• While SQL Server is running and the database of interest {like an SAP <SID>} is open the TLog can’t be easily truncated.   Transactional application consistency is very important to an enterprise database like SAP and without transaction log integrity one cannot be sure of the state of the data that the database is managing.
  • More information on consistency and physical inconsistency can be found HERE.

 

 

2)   Not Testing BACKUPS and validating the Disaster Recovery Plan (DRP)

  • All customers need to take backups and should take TLog backups on PRD too.
  • Most customers correctly do so.
  • Only a portion of the customers that perform backups, however, actually take the time to restore the backup onto other hardware and get a full CHECKDB on that restored image.  It has happened, on rare occasion, that backups are working successfully while writing data through to faulty devices such that the backup images are themselves corrupt and cannot be restored.   You don’t want to be a customer needing to restore your backups, but having no viable backup to restore from.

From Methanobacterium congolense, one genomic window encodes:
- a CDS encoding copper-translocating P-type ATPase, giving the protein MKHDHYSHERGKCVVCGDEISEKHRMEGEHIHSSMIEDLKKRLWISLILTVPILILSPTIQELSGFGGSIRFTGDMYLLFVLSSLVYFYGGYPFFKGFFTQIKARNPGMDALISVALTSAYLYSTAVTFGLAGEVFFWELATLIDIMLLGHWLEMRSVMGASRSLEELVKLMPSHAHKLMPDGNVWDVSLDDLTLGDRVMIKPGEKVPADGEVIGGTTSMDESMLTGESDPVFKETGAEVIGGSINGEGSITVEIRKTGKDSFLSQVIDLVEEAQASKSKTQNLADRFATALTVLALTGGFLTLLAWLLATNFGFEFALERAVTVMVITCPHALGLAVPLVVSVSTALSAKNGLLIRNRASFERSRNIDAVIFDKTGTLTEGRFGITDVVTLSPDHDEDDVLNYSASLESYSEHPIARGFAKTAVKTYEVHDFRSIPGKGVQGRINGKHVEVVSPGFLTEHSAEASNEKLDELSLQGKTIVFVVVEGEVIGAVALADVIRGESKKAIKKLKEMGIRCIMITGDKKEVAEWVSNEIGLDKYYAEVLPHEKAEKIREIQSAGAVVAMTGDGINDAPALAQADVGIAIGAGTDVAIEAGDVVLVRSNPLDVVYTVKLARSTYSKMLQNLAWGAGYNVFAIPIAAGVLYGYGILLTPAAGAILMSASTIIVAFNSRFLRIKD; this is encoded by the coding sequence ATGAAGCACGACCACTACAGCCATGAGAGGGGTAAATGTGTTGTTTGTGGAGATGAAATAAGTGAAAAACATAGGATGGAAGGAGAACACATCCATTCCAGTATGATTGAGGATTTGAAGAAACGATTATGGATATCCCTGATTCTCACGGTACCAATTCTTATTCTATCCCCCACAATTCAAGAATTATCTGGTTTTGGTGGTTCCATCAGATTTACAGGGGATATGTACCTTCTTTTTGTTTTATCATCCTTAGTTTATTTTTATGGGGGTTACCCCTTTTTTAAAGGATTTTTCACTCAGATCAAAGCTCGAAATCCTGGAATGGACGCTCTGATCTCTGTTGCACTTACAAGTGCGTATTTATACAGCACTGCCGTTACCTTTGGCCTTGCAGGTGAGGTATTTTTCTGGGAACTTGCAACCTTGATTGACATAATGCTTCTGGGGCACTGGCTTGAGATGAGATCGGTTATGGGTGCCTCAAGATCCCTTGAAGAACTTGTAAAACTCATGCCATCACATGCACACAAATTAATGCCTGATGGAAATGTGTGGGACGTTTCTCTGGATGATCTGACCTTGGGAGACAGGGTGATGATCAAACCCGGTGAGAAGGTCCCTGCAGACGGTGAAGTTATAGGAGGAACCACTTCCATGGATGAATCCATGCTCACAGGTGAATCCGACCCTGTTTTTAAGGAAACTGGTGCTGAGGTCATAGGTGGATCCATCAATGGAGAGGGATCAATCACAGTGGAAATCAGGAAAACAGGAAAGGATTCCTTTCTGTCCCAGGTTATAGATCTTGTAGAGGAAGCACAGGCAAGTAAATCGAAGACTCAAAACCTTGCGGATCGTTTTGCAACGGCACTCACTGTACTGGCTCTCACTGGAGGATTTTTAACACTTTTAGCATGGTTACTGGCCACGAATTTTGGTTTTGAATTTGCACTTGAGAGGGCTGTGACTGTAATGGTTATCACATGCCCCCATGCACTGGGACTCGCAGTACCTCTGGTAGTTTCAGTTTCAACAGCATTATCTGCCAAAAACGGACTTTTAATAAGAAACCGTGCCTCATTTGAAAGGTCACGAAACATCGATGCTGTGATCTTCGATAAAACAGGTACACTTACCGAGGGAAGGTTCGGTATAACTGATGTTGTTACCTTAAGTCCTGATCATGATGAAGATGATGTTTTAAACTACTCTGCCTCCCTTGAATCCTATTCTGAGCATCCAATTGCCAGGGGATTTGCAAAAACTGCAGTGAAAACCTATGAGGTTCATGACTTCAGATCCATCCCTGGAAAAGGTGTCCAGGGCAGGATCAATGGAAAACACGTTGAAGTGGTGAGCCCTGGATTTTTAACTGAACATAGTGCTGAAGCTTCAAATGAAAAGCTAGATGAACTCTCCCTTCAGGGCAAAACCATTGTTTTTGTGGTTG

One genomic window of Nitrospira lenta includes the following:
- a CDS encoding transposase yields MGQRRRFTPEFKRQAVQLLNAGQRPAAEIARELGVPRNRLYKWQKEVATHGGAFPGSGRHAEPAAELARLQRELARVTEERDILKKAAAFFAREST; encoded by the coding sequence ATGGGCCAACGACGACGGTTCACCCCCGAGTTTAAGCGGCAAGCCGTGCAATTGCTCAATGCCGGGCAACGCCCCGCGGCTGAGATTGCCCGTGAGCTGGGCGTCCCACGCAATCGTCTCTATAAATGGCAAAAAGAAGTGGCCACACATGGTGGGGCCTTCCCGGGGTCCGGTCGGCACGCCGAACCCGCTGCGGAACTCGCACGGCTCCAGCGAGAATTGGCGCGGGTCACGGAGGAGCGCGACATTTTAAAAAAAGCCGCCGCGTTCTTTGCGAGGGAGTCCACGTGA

• And only an even smaller portion of those, do that testing within the context of a broader Disaster Recovery Plan validation effort.
  • GET BACKUPs {FULL, optionally Differential, and TLOG}
  • TEST BACKUPs to make sure they are able to be restored
  • Check them with CHECKDB to be sure they are consistent
  • Work this up as part of a broader DRP validation effort.

 

  

3)   Neglecting BACKUPS because of High Availability (HA) usage

  • Many customers choose to implement SQL Server High Availability Features such as Always On, Mirroring, Log Shipping, or Windows Failover Cluster.   Great solutions that provide sound value.